exploringsingapore is exclusive ExplorerSG mini series where we reveal some of the lesser-known places, facts and history of Singapore.
Located 1330km southwest of Singapore, the 135 sq km island — a fifth of Singapore — Christmas Island was named after Captain William Mynors of the East India Company vessel Royal Mary had sailed past it on Christmas Day on 25 December 1643.
In 1890, the island was declared a part of the United Kingdom and would be governed by the Straits Settlements, an administrative unit of the East India Company that comprises Penang, Malacca and Singapore.
Labourers from China, Malaya and Singapore were soon sent to the island to mine timber and phosphate. The island was briefly occupied by the Japanese forces during World War II but they had failed to exploit the natural resources.
After the end of WWII, the Straits settlement was dissolved and Christmas Island was administered and governed as a part of the colony of Singapore. Singapore was chosen as it was the closest British Empire colony to Christmas Island. By 1949, the island was exporting 251,000 tons of phosphates annually. The rich source of phosphates prompted Australia to acquire the island and negotiations went underway between the Australian and British Government.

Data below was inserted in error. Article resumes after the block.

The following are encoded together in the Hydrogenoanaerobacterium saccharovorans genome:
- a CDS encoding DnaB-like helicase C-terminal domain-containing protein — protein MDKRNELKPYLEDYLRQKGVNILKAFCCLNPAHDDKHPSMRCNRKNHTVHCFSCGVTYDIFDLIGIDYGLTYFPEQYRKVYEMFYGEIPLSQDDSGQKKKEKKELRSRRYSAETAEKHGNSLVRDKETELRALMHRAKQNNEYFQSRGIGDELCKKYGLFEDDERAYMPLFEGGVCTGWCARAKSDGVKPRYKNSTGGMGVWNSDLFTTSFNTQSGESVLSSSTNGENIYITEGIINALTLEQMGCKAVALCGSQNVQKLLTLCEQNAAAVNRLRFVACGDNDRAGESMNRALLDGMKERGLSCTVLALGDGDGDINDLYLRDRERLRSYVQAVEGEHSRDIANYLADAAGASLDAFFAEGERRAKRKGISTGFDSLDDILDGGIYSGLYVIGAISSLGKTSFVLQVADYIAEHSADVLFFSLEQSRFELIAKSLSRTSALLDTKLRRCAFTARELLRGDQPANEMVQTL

On 6 June 1957, the British Parliament announced the transfer of Christmas Island to Australia with a lump sum compensation of M$20 million to Singapore for the loss in revenue in royalty and income tax from the island. The compensation was less than half of the figure the Singapore government could have earned had it continued to collect revenue for the remaining 32 years that was leased. Over 2,000 residents were residing on the island at the point of transfer.
Many had blamed then Chief Minister of Singapore Lim Yew Hock for selling the island away. The truth is, Christmas Island belonged to the British Government, not Singapore. Singapore was responsible for the administration of the island but had no territorial claims to it.
Today, Christmas Island is home to the Christmas Island Immigration Detention Centre to detain and treat asylum seekers. It was also used as a COVID-19 quarantine facility from February 2020 onwards.
(Image credits: National Archives of Singapore, David Stanley, cweyreter)